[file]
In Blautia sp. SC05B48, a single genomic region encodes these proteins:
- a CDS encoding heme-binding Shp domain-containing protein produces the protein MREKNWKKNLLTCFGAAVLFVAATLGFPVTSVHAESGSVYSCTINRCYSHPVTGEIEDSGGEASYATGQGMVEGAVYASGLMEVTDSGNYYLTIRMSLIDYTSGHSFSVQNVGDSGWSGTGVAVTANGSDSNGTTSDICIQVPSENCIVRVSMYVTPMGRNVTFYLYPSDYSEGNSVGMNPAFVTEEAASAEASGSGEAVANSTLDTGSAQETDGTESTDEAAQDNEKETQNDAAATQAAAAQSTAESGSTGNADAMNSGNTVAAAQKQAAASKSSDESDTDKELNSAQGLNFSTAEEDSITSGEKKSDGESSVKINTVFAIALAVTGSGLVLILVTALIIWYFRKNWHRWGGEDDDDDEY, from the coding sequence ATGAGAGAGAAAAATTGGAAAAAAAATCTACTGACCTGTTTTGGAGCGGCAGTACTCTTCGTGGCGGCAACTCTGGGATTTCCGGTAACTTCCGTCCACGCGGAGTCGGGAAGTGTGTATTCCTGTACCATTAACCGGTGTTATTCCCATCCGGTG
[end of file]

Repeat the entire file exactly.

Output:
In Blautia sp. SC05B48, a single genomic region encodes these proteins:
- a CDS encoding heme-binding Shp domain-containing protein produces the protein MREKNWKKNLLTCFGAAVLFVAATLGFPVTSVHAESGSVYSCTINRCYSHPVTGEIEDSGGEASYATGQGMVEGAVYASGLMEVTDSGNYYLTIRMSLIDYTSGHSFSVQNVGDSGWSGTGVAVTANGSDSNGTTSDICIQVPSENCIVRVSMYVTPMGRNVTFYLYPSDYSEGNSVGMNPAFVTEEAASAEASGSGEAVANSTLDTGSAQETDGTESTDEAAQDNEKETQNDAAATQAAAAQSTAESGSTGNADAMNSGNTVAAAQKQAAASKSSDESDTDKELNSAQGLNFSTAEEDSITSGEKKSDGESSVKINTVFAIALAVTGSGLVLILVTALIIWYFRKNWHRWGGEDDDDDEY, from the coding sequence ATGAGAGAGAAAAATTGGAAAAAAAATCTACTGACCTGTTTTGGAGCGGCAGTACTCTTCGTGGCGGCAACTCTGGGATTTCCGGTAACTTCCGTCCACGCGGAGTCGGGAAGTGTGTATTCCTGTACCATTAACCGGTGTTATTCCCATCCGGTG